House of Killik Soho is a seven-day series of inspiring conversations and workshops. From discussions about modern business and the challenges of ever-evolving marketplaces with founders and business leaders, to urban gardening workshops and wellness sessions. A week-long event to inspire you to identify the life you want to lead.
Breaking the taboo
On Wednesday morning at House of Killik Soho we were joined by Holly Mackay founder of Boring Money, Lucy Mangan, writer for Stylist and The Guardian, and Behavioural Psychologist, Paul Davies. Together they discussed the taboos around money and why in this day and age we are still so reluctant to talk about it.
“It’s not like stopping drinking for dry-January” says Paul “it’s a ‘blurred line’ when it comes to money. If you want to save it isn’t as simple as just not spending; it’s’ how much, and for how long, and what to do with it?”
“People don’t know where to begin” agrees Holly “but it really doesn’t matter what it is, just take the first step – if it’s £10, £25 or £50, just start.”
“In the media we are very good at showing people how to spend it, but not save it” says Lucy “bad news sells, which unfortunately is so counterproductive to savings and people’s attitudes towards it”
“We have a herd mentality, so when we hear something like ‘the majority of people haven’t got enough saved in their pensions’ instead of saving more, we just go ‘Phew! I’m not alone’ which is totally wrong” says Paul. “There was a study that showed people found saving money for retirement just as painful as giving it away to a stranger.”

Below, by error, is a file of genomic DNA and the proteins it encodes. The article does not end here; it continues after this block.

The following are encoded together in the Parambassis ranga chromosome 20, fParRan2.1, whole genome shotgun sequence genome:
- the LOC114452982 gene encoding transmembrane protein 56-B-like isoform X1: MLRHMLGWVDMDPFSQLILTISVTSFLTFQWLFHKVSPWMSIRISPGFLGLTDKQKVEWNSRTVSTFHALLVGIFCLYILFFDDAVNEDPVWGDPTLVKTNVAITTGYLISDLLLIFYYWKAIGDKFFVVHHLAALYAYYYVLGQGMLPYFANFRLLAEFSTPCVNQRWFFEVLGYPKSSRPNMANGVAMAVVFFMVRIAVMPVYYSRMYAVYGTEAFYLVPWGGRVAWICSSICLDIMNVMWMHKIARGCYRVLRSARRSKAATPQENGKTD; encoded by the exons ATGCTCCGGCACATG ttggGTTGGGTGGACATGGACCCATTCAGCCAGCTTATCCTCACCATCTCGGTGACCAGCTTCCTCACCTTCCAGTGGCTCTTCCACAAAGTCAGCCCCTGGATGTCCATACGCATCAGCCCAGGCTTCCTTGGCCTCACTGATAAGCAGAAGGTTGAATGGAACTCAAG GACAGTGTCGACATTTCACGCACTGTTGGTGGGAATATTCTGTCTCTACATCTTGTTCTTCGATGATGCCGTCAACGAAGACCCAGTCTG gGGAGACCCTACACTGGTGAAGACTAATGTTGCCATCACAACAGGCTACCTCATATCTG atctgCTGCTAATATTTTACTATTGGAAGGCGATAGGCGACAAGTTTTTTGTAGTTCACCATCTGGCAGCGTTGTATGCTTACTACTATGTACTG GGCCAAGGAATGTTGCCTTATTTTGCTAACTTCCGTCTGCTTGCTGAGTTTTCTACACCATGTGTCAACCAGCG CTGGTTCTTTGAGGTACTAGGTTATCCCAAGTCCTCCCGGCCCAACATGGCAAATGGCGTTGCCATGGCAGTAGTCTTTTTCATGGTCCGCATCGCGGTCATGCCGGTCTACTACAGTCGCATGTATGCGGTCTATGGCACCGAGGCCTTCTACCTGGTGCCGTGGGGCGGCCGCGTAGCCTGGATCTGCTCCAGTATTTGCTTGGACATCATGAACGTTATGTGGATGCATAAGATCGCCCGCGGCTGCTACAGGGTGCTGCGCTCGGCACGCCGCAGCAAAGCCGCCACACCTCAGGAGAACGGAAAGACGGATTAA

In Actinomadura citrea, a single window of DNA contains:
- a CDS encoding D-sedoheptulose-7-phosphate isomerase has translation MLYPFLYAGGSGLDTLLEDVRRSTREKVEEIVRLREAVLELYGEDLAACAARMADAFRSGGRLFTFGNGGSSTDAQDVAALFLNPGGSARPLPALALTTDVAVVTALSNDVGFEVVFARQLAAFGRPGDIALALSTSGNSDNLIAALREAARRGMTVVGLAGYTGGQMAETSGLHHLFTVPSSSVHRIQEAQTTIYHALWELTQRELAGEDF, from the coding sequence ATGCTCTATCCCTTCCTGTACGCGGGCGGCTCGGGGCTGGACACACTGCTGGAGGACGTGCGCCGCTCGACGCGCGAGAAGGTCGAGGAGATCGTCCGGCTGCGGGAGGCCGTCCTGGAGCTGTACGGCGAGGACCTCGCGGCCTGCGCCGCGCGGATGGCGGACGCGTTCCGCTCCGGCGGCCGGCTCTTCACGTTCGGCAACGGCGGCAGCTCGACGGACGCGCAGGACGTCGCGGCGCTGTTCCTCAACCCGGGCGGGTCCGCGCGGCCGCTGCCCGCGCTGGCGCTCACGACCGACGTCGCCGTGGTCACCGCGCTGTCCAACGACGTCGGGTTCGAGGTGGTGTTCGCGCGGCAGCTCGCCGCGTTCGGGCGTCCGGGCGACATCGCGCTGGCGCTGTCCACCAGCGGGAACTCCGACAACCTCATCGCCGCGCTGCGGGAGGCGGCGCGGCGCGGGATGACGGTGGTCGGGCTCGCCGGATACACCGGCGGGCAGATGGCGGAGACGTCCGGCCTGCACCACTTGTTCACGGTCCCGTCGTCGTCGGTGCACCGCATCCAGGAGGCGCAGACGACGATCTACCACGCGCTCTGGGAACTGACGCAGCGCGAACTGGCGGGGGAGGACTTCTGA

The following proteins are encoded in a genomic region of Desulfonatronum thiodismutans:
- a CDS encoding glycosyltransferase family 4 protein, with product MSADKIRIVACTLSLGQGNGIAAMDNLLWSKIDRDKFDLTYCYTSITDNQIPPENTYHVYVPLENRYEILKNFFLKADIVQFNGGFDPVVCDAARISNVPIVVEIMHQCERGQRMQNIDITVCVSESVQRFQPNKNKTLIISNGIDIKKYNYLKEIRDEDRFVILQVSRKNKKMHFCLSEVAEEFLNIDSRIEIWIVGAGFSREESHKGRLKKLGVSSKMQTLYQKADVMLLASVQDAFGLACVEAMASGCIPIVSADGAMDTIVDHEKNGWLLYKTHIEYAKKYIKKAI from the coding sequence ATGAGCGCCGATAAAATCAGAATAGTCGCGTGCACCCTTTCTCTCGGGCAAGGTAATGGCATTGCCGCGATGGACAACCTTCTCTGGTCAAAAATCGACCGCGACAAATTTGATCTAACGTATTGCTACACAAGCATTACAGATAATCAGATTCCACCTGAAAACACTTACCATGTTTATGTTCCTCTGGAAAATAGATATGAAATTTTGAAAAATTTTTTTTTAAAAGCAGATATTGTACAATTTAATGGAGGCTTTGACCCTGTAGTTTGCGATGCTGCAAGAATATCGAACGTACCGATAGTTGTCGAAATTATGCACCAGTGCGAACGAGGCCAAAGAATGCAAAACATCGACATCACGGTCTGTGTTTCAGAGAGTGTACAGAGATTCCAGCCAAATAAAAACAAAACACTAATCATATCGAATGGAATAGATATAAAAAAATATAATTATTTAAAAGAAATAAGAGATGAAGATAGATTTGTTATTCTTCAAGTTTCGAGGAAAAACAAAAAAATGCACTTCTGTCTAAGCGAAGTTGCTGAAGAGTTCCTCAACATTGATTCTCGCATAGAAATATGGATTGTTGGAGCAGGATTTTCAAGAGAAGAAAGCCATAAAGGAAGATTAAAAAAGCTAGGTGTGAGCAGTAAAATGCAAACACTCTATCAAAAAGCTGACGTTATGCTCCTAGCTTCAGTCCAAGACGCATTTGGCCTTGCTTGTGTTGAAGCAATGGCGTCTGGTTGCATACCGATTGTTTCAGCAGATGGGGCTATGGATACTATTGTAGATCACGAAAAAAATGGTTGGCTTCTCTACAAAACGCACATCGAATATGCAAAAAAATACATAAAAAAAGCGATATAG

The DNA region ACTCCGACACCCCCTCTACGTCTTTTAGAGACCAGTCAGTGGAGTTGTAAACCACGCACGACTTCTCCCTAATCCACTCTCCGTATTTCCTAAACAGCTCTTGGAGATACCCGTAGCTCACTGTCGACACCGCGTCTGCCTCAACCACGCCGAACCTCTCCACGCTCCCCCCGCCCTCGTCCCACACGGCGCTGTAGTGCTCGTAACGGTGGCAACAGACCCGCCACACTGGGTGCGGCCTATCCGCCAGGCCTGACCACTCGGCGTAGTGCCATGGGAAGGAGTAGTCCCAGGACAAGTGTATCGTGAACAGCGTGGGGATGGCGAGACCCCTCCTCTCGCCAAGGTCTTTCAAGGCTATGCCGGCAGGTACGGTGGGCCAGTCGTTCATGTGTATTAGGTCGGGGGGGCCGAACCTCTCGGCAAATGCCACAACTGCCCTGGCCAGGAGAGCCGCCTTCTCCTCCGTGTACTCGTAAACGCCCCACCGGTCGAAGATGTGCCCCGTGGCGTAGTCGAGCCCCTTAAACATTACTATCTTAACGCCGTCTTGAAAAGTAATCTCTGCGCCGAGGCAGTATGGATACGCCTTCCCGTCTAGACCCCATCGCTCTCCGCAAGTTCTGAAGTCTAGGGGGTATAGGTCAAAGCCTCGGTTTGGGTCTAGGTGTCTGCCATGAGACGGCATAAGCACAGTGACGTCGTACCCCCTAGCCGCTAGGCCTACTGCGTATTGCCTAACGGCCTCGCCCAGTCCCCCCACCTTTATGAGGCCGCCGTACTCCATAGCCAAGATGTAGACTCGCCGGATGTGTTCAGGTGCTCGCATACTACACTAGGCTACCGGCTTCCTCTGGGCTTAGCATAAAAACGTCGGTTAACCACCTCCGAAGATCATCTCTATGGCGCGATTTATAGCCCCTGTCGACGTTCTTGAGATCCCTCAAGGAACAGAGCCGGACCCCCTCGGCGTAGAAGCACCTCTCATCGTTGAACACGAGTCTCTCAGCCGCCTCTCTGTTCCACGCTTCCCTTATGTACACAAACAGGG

“My personal view is that people are scared of it.” says Lucy “It can so often make us feel inadequate when comparing with our friends or work colleagues”
There is no denying that our attitudes towards money need to change. Education is clearly important, and we should be doing more, especially at primary schools, but as all of panellists agreed, something as simple as talking to your friends about it is a great place to start.
As for technology, it is already making waves. The simplification and democratisation of financial services is making saving so accessible that if you’re able to, there really isn’t any excuse this day in age not to be starting.